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Post COVID-19 : Emergence of a new norm

Post COVID-19 : Emergence of a new norm

On the 23rd of March 2020, Boris Johnson locked down the UK to contain the coronavirus. He had little choice! WHO confirmed that we were facing a Pandemic. Even the word ‘unprecedented’ has taken on new meaning. But what does this mean to you and I, the economy and people at large?! We will inevitably have to redefine ‘normal’. New social engagement, new processes, new systems and virtual ways of working.

Embracing technology and the virtual possibilities

According to Caroline Gleeson, CEO and co-founder of Occupop, post COVID-19 may see companies embracing technology in their recruitment practices in order to boost efficiency, efficacy and collaboration. Caroline and Steve Barnhurst, expert in recruitment technology, expect to see an adopting of virtual recruitment strategies for the full life cycle of recruitment from sourcing through to hiring and onboarding. Further long-term impacts to recruitment methods and trends post- COVID 19 discussed by both Steve and Caroline included: interviewing candidates remotely and onboarding new staff virtually; greater utilisation of recruitment technology; a review in employment contracts and employee benefits; availability of flexibility and remote working options; a workforce openly and actively seeking to reskill; more conscientious spending and frugality with regards to recruiting; a more long-term focus on recruitment strategy and budget; employers considering scaling down in physical office space to cut renting costs; email perhaps being dropped in favour of the more versatile communication tools such as Slack, WhatsApp, hangouts etc.

AND LONG TERM … ?

WFH has just taken on an altogether new meaning, across the board and on both sides of the Pyramid structure. The Chartered Institute of Personnel and Development (CIPD), has published numerous studies on agile and flexible working, concluding that such practices can help companies to attract talent and support diversity, as well as improving employee job satisfaction, driving loyalty, supporting well-being and enabling companies to become more amenable to change. In their study they further identified how flexibility opens up opportunities for skilled workers with caring responsibilities, disabilities, or health conditions to stay in work. Supporting their theory of flexible working, the Imperial College London published a report on how the working environment and culture may be impacted by COVID 19. In their findings they maintain how leaders should take the crisis as an opportunity to accelerate the digital transformation of their working systems and adopt a permanent digital working environment in order to increase efficiency, employee satisfaction (by reducing uncompensated time spent commuting to work) and attract the best new talent (what with flexible working being one of the most highly valued workplace policies). Matt Mullenweg, Chief Executive of WordPress and Tumblr supports this viewpoint, announcing in The Guardian that “millions of people will get the chance to experience days without long commutes, or the harsh inflexibility of not being able to stay close to home when a family member is sick … this might be a chance for a great reset in terms of how we work”.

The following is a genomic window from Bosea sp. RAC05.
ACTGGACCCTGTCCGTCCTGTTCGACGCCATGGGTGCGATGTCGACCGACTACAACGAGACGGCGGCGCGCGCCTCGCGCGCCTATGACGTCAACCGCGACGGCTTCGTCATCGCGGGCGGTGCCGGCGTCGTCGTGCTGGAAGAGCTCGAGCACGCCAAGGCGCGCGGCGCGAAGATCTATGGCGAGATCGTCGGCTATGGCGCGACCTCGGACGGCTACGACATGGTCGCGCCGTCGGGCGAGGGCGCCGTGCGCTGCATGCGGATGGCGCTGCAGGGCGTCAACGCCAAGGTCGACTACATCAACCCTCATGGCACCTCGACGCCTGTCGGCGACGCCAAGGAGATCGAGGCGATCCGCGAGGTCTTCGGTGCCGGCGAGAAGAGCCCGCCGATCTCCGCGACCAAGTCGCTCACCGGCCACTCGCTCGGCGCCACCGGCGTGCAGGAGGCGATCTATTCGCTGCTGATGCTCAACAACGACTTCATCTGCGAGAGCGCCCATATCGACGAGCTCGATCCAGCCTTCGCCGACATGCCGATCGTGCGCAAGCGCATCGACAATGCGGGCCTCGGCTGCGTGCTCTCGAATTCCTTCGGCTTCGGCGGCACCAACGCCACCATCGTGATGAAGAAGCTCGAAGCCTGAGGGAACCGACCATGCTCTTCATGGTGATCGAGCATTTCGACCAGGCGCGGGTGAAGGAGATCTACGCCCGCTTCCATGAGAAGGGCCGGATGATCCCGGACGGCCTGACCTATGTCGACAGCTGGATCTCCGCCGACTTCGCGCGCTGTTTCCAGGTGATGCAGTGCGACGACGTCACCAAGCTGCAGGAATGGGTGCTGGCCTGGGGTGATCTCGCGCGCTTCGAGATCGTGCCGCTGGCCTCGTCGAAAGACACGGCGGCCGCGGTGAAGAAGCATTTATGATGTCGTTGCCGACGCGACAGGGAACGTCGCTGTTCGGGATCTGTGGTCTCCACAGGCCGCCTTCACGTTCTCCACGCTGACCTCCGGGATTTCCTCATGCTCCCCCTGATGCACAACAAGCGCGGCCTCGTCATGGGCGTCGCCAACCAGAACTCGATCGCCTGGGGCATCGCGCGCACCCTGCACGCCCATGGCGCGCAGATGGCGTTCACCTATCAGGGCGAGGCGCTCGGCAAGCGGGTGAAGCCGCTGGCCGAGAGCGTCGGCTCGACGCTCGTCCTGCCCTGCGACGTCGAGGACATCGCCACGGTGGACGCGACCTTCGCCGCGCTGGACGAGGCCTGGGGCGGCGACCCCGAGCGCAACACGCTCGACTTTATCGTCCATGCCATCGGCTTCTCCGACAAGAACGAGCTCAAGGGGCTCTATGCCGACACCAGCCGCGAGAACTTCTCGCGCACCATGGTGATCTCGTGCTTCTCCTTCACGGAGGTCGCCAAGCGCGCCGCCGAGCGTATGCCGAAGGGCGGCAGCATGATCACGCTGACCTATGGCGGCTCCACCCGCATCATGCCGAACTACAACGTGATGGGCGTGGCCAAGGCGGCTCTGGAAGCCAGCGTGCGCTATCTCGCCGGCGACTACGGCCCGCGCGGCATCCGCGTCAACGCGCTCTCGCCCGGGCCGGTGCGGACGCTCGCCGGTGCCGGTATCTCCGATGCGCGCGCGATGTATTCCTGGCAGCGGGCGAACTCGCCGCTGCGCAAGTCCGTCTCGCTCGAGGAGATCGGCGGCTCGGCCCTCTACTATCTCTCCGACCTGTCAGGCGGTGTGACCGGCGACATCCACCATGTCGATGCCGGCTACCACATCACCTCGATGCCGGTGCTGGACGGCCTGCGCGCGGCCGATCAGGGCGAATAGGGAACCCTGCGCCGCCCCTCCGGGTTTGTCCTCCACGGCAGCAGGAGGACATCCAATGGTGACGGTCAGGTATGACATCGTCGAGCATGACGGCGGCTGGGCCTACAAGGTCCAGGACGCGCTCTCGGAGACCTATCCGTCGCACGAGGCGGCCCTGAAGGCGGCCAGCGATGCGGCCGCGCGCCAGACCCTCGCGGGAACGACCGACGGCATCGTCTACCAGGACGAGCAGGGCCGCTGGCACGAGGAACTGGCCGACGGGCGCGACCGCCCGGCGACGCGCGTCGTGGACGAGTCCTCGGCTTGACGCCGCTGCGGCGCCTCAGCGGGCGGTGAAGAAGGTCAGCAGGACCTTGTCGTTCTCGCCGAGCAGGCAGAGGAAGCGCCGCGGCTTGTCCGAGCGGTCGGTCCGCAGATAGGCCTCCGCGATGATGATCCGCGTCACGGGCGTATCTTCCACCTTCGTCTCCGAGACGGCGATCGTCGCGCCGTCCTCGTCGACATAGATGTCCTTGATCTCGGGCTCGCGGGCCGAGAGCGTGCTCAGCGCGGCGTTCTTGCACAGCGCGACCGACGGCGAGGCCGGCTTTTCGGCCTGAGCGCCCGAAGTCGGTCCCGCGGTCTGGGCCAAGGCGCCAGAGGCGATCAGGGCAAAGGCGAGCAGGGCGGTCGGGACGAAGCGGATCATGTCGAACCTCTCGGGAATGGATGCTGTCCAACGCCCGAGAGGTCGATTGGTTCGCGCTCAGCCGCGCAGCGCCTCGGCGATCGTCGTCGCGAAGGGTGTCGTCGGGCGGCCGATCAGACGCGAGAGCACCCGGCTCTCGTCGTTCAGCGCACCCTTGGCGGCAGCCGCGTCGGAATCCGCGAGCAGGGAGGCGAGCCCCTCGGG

In their research, the CIPD ascertain that technology alone is not enough to ensure success of agile and flexible working, but the establishment of new norms, particularly around communications and collaboration is essential. New ways of working require investment in reliable communication channels and technologies, a moving away from traditional 9-5 five-day working weeks and developing a working culture that is based on trust. In their report, they highlight the need for managers to become more comfortable with judging people’s performance based on their outputs and not physical presenteeism.

Like all change, there are arguments both ways so let’s see what they are. Some of the advantages and disadvantages introduced by Gartner, the CIPD and NI Business Information comprise of..

 

Sources:

https://www.businessleader.co.uk/how-has-covid-19-affected-the-recruitment-sector/82428/ https://www.cipd.co.uk/news-views/viewpoint/flexible-working-uptake https://www.cipd.co.uk/knowledge/fundamentals/relations/flexible-working/remote-working-top-tips

https://www.cipd.co.uk/knowledge/fundamentals/relations/flexible-working/homeworking-questionnaire

https://www.cipd.co.uk/Images/working-from-home-1_tcm18-74230.pdf

ONS. (2019) Internet access – households and individuals. Great Britain: ONS.

Susskind, D. and Susskind, R. (2015) The future of the professions: how technology will transform the work of human experts. Oxford: Oxford University Press

https://www.gartner.com/en/newsroom/press-releases/2020-04-14-gartner-hr-survey-reveals-41–of-employees-likely-to-

https://www.imperial.ac.uk/business-school/ib-knowledge/what-the-future/COVID-19-end-of-daily-commute

https://www.theguardian.com/technology/2020/mar/13/covid-19-could-cause-permanent-shift-towards-home-working

https://resources.workable.com/tutorial/faq-recruiting-methods https://www.linkedin.com/posts/stevebarnhurst_has-the-way-we-worked-changed-forever-activity-6646360490379366400-AQIS/

 

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